Ask Your Question
0

How to use transformListener to lookup very early Transform?

asked 2018-08-07 09:43:43 -0600

Miaow gravatar image

updated 2018-08-07 09:44:15 -0600

Now I have a .bag file,which contains some transform. Q:I want use tf.listener.lookupTransform() to get transform,but it throws exception

Requested time 976052877.783882021 but the earliest data is at time 1533652658.077350788,.....

I read the reference of listener.lookupTransform(),ros::Time(0) means use current time. So,what can I do to get the history Transform?

My code:

   try
        {
            _tf_listener.waitForTransform(_base_frame, _map_frame, 
                ros::Time(0), ros::Duration(10.0) );
            _tf_listener.lookupTransform(_base_frame,_map_frame,
                ros::Time(0),_map_to_base);
        }
        catch(tf::TransformException te)
        {
            ROS_ERROR("%s",te.what());
            ros::Duration(1.0).sleep();
            continue;
        }
...
edit retag flag offensive close merge delete

1 Answer

Sort by ยป oldest newest most voted
2

answered 2018-08-07 10:28:26 -0600

updated 2018-08-08 05:59:48 -0600

The standard transform listener has a finite buffer size after which it 'forgets' earlier transforms so you won't be able to look them up any more.

You can create a transform listener with a very long duration of buffer like this:

ros::Duration tfCacheDuration;
tfCacheDuration = tfCacheDuration.fromSec(600);   // ten minute tf buffer!
tfListener = new tf::TransformListener(tfCacheDuration);

You can then use this to lookup transforms further in the past, as long as your bag file contains transforms for that time. I've never tried to see how long you can make this buffer, you could try hours and see what happens.

Hope this helps.

EDIT :

The TransformListener object contains a buffer of transforms which begins to fill up once the object has been created. Because of this the object needs to have been instantiated for a short period of time before it can lookup any transforms at all and it cannot lookup transforms before the time at which it was created.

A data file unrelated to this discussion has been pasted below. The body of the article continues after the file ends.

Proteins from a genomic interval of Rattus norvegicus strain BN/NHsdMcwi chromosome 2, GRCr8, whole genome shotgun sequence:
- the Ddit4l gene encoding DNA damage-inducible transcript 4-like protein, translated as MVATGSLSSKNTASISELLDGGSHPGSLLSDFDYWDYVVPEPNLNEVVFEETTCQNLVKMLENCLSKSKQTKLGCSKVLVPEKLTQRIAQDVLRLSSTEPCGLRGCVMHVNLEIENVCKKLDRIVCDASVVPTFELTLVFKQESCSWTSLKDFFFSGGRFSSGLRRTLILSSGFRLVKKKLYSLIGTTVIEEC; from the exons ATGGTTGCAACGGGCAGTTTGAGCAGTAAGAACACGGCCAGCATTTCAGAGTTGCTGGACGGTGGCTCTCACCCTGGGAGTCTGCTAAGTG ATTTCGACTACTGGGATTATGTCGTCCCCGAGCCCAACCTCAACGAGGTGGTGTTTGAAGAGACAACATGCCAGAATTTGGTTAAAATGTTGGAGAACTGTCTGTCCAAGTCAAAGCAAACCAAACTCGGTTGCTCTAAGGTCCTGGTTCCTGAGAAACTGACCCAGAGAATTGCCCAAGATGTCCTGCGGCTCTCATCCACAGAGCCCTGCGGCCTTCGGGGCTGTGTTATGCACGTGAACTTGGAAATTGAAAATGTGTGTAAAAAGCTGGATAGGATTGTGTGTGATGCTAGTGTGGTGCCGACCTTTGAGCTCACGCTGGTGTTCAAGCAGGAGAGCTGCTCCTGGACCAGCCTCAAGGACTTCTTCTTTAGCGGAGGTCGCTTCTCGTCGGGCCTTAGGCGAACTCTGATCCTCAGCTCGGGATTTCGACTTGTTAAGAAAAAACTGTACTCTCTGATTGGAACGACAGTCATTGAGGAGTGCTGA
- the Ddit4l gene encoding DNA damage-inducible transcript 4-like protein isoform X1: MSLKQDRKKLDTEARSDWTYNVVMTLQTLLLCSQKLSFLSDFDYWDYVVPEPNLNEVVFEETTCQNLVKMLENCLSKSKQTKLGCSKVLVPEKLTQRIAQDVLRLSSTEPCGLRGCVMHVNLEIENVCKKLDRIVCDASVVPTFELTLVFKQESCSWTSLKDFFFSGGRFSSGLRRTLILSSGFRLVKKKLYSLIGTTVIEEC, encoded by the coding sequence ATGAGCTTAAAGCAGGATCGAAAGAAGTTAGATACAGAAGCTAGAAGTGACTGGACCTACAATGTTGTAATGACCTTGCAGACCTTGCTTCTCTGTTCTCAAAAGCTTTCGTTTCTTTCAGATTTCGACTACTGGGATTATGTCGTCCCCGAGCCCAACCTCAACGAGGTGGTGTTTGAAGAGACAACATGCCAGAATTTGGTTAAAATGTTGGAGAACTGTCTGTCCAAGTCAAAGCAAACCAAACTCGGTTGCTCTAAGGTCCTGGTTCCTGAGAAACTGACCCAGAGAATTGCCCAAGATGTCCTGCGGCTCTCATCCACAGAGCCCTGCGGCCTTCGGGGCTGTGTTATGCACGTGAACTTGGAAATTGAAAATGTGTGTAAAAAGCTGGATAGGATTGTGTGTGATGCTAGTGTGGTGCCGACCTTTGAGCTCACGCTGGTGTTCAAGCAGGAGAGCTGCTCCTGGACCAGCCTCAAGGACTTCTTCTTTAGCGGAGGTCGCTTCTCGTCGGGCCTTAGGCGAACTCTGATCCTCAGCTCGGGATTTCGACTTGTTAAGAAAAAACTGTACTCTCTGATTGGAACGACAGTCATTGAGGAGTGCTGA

In your case you'll want to create a single TransformListener when you're node starts and continue to use that same object the whole time your node is running. This way the largest possible buffer of transforms can be built up.

edit flag offensive delete link more

Comments

Thanks.I followed your way,but it still didn't work.

ros::Duration tfCacheDuration;
tfCacheDuration = tfCacheDuration.fromSec(55759976);
tf::TransformListener tf_listener(tfCacheDuration);
tf_listener.lookupTransform(_base_frame, _map_frame, ros::Time(0),_map_to_base);
Miaow gravatar imageMiaow ( 2018-08-07 21:04:34 -0600 )edit

See my edit above which should clarify how this works.

PeteBlackerThe3rd gravatar imagePeteBlackerThe3rd ( 2018-08-08 06:00:44 -0600 )edit

Plus you've set a buffer duration of two and a half years, which is probably a bit excessive!

PeteBlackerThe3rd gravatar imagePeteBlackerThe3rd ( 2018-08-08 07:04:07 -0600 )edit

Thanks for your answer. Because the 'tf' is from a ".bag",it may be many years old.(You can see it in the console log in my question.).

Miaow gravatar imageMiaow ( 2018-08-11 09:40:19 -0600 )edit

I solved it by another way: 1st. I can get 'scan' message from '.bag', and it has the same timestamp which I just need. 2nd. I use the timestamp to make a transform, then call transformPose() to get the right 'tf'.

Miaow gravatar imageMiaow ( 2018-08-11 09:41:17 -0600 )edit

Your Answer

Please start posting anonymously - your entry will be published after you log in or create a new account.

Add Answer

Question Tools

1 follower

Stats

Asked: 2018-08-07 09:43:43 -0600

Seen: 738 times

Last updated: Aug 08 '18